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D.C. Circuit Finds FERC is Not Proper Federal Agency to Regulate Commodities Futures Trading
On March 15, 2013, the United States Court of Appeals for the District of Columbia Circuit (“D.C. Circuit”) resolved a long-running dispute between two federal agencies, finding that the Federal Energy Regulatory Commission (“FERC”) lacked the statutory authority to fine energy trader Brian Hunter $30 million for violations of FERC’s regulations.
FERC Proceeding and $30 Million Fine
In 2007, FERC issued an order directing Amaranth Advisors, L.L.C. and two of its traders, Brian Hunter and Matthew Donohoe, to show cause why they had not violated FERC’s Anti-Manipulation Rule and why they should not be required to pay civil penalties and disgorge unjust profits. FERC alleged that the respondents had traded natural gas futures contracts on the New York Mercantile Exchange (“NYMEX”) in a manner designed to manipulate the prices of the contracts in order to reap a profit on related financial instruments, such as swaps and call options. Throughout the lengthy administrative proceeding, the respondents alleged that FERC lacked the jurisdiction to pursue an enforcement action against them. Amaranth and Donohoe settled with FERC in August 2009. A hearing as to the claims against Hunter was held at FERC in August and September 2009. The Administrative Law Judge issued an Initial Decision in January 2010 which FERC affirmed in April 2011. FERC ordered Hunter to pay a civil penalty in the amount of $30 million.
D.C. Circuit Appeal
After Hunter’s Request for Rehearing was rejected by FERC, he appealed to the D.C. Circuit arguing that FERC lacked the jurisdiction to fine him. The Commodities Futures Trading Commission (“CFTC”) intervened in the case on the side of Hunter, arguing that FERC lacked jurisdiction over the matter. FERC asserted that Section 4A of the Natural Gas Act, as amended by the Energy Policy Act of 2005, conferred jurisdiction over manipulation in connection with the purchase or sale of natural gas. FERC argued that its jurisdiction over energy market manipulation is much broader than jurisdiction over the buying and selling of futures contracts. The CFTC, on the other hand, argued that the Commodity Exchange Act vests exclusive jurisdiction with the CFTC with respect to transactions conducted on futures markets such as NYMEX.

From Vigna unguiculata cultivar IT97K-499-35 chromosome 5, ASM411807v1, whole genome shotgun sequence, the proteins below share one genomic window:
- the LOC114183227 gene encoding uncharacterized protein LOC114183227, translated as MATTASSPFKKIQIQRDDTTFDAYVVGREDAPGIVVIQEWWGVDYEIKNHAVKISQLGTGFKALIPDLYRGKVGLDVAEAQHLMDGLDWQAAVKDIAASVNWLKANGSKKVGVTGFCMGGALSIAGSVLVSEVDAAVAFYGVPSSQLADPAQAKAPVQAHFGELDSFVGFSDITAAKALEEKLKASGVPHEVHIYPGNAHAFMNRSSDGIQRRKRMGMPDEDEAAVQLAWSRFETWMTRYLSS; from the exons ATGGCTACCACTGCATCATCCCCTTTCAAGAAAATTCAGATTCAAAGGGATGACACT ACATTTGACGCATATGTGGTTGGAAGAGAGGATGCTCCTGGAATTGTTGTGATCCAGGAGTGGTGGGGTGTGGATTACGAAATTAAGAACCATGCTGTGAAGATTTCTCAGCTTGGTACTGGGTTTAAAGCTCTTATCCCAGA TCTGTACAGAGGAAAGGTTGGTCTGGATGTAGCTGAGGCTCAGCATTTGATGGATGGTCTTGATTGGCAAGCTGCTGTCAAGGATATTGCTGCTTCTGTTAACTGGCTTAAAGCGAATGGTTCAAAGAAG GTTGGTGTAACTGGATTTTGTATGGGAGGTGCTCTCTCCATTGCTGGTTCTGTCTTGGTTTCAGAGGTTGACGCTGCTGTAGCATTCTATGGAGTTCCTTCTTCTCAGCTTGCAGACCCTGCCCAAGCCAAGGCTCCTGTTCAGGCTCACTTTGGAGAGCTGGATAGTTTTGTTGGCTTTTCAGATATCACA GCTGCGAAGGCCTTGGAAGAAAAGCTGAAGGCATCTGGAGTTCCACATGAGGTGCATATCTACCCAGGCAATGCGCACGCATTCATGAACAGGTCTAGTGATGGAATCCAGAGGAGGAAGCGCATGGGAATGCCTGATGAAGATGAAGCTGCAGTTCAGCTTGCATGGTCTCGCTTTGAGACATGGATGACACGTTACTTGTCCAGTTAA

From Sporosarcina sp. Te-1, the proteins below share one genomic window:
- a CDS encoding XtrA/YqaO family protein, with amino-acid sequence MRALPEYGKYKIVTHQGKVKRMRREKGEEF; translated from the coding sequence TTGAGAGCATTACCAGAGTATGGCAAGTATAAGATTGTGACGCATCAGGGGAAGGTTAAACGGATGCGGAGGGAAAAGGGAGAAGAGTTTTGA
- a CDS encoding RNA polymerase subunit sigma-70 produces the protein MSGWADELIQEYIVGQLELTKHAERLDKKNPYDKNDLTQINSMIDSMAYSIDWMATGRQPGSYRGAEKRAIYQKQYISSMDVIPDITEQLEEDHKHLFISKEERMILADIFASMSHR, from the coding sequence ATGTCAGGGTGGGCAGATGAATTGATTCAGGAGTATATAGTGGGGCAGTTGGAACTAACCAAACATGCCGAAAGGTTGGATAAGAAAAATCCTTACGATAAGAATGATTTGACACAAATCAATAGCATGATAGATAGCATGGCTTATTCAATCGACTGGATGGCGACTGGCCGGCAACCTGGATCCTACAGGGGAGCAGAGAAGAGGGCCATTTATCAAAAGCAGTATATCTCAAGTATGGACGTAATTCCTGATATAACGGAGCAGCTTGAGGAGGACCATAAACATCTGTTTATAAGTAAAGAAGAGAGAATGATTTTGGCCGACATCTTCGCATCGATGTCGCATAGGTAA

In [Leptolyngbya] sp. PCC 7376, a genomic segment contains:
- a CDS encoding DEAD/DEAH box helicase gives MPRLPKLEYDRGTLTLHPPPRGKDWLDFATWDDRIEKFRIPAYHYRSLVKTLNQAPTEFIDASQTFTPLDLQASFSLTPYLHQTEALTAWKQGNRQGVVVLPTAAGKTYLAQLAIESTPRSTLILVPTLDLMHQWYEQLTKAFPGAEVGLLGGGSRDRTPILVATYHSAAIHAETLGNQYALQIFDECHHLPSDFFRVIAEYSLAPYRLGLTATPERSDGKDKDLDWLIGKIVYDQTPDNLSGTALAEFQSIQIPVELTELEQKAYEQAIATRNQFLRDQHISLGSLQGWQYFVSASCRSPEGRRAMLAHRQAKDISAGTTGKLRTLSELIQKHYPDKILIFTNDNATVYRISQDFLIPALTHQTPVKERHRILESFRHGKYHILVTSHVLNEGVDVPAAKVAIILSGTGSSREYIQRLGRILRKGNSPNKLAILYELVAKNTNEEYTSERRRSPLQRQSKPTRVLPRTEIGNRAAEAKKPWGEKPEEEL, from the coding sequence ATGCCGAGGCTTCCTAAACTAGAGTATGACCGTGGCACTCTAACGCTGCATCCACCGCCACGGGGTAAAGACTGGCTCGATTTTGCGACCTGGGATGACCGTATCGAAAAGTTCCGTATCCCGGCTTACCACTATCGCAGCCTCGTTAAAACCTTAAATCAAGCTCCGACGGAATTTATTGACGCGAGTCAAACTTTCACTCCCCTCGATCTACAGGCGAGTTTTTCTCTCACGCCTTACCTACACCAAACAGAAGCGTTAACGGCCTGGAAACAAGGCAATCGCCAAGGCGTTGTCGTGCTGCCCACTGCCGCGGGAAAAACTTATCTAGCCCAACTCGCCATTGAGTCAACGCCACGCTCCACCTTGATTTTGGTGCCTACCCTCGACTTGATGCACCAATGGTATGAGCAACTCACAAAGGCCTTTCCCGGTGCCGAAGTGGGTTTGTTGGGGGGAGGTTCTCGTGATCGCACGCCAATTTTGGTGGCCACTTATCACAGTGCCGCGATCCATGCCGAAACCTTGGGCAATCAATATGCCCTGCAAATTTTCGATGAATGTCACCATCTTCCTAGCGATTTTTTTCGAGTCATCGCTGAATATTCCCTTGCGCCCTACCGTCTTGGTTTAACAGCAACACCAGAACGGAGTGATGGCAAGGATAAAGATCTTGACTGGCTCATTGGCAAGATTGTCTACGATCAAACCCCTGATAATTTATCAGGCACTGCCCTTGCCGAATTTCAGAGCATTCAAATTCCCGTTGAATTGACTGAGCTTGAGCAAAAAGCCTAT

D.C. Circuit Finds FERC Lacked Authority To Fine Hunter
The D.C. Circuit agreed with the CFTC finding that FERC failed to show an implied repeal of the CFTC’s exclusive jurisdiction under the Commodity Exchange Act. The D.C. Circuit concluded that FERC is without statutory jurisdiction to charge Hunter with manipulation of natural gas futures contracts.
1 Amaranth Advisors, L.L.C., 120 FERC ¶ 61,085 (2007).
2 Brian Hunter, 135 FERC ¶ 61,054 (2011).
3 Brian Hunter v. FERC, Case No. 11-1477 (D.C. Cir. Mar. 15, 2013).
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